Thompson: She appears after staying discreetly out of the way as good house servants do. “Yes Sir. Will you be wanting to see the upstairs now?”
John: Nodding. “Yes.”
Thompson leads the way up the foyer staircase–and John and Margaret follow her upstairs. Margaret is in complete wonderment to see what will be her new home with her new husband. And she blushes and smiles with girlish delight.
Thompson: “There are four bedrooms and a family sitting room area up here.” She motions as she shows them around. [(5) right] “These smaller bedrooms are good for children or guests—the two bedrooms over here share a fireplace. And the third bedroom there shares a fireplace with the bathroom.”
John: He interjects. “And, this house has an additional feature that you’ll like—as with the kitchen downstairs, earlier I had plumbing installed upstairs so that we have running water for washing—with a separate waste water spout for the tub and sink. It’s a great convenience not having to carry water up and down stairs.”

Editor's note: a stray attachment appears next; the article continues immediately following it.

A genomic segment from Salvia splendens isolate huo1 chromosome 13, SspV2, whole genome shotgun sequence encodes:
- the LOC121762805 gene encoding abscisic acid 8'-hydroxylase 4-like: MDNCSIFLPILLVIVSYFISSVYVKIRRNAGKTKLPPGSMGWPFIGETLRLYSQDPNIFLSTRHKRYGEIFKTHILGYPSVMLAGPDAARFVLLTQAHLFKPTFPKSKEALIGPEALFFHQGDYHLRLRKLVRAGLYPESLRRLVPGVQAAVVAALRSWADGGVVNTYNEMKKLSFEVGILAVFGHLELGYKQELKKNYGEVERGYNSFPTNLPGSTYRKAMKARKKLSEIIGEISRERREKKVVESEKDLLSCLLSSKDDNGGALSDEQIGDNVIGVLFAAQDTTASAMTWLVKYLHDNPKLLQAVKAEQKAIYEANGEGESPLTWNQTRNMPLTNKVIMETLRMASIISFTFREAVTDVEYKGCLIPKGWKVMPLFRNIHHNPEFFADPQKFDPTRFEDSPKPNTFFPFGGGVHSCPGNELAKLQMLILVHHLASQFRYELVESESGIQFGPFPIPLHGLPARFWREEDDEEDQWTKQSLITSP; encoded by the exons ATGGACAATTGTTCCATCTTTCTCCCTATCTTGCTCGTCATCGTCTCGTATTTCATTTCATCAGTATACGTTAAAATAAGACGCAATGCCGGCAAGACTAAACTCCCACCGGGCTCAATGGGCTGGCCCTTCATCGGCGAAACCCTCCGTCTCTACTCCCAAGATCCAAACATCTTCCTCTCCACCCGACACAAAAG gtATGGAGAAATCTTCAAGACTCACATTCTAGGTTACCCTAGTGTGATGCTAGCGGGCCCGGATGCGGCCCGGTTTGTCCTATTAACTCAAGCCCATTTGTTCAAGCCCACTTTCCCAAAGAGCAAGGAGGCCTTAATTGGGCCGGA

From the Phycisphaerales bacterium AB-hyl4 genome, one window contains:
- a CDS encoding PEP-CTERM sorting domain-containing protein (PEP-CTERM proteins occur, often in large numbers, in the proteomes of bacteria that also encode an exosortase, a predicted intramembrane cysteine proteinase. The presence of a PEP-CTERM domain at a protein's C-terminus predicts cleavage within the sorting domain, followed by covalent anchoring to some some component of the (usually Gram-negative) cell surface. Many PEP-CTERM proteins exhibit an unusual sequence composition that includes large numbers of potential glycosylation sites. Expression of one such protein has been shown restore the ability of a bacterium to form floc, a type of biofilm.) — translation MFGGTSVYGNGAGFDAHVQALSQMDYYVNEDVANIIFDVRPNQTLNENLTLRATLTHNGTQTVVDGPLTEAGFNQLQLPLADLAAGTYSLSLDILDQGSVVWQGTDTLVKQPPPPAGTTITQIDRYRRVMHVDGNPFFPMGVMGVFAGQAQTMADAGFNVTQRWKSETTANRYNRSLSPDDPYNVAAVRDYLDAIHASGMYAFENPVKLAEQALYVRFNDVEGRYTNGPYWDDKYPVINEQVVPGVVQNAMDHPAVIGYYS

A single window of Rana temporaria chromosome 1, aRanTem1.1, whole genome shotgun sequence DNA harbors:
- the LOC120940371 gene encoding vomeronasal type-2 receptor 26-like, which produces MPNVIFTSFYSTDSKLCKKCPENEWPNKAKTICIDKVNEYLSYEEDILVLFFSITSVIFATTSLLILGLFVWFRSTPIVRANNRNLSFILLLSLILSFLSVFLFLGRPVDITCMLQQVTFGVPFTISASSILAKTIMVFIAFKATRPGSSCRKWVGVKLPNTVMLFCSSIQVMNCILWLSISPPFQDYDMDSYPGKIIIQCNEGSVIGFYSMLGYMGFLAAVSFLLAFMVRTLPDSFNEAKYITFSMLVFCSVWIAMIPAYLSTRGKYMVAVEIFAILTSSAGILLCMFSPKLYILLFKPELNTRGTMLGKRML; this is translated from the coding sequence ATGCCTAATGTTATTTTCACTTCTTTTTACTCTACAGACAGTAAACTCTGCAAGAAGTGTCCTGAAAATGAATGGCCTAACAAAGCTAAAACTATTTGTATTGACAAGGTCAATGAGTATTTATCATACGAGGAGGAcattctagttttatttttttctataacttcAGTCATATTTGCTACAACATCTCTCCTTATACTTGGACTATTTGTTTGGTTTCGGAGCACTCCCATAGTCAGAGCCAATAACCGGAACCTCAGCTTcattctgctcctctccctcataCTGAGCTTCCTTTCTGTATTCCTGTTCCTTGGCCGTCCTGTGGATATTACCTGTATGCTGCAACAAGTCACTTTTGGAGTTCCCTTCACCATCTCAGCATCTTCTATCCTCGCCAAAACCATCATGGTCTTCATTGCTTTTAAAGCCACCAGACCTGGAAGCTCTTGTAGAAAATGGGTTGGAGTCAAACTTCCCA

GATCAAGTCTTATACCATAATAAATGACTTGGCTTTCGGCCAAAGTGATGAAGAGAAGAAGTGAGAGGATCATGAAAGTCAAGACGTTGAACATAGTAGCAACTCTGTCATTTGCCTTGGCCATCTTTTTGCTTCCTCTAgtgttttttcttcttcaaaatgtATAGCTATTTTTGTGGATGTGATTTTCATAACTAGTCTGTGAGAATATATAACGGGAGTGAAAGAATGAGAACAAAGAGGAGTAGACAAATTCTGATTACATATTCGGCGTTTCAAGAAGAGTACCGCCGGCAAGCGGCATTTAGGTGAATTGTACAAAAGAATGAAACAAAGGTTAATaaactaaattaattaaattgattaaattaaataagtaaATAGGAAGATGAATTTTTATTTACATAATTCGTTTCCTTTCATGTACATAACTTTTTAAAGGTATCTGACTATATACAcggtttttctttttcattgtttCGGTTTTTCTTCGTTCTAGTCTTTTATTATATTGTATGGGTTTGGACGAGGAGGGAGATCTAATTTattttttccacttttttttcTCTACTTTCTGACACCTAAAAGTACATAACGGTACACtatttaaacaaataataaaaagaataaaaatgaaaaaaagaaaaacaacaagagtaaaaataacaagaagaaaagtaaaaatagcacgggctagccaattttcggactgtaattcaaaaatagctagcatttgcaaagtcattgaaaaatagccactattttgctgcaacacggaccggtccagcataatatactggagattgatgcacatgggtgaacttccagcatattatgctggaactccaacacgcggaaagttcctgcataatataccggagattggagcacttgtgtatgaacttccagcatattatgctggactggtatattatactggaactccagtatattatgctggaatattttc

Margaret: In wonderment she says. “It’s a marvel, Joh … Mr. Thornton! (Catching herself, Margaret amends how she addresses her intended because they are in the presence of the servant, Thompson.
Thompson: “Then, Sir and Miss, this larger bedroom with its adjoining sitting area is a very nice master bedroom.” John nods and Margaret blushes. “There is lots of closet space for clothes and such.” Thompson says not very grammatically, but helpfully.
John: “Yes, thank you Thompson. This room is very spacious. What do you think?” He says to Margaret. It is not as large a home has Thornton Manor, but it he feels that it is serviceable enough to meet their needs–it is a two story stone home with four bedrooms and all of the modern conveniences. Indeed!
Margaret: Blushing again, thinking that this will be their bedroom, she tries to make an off hand comment about the bedroom. “I like the location of the fireplace, it should keep the room warm.”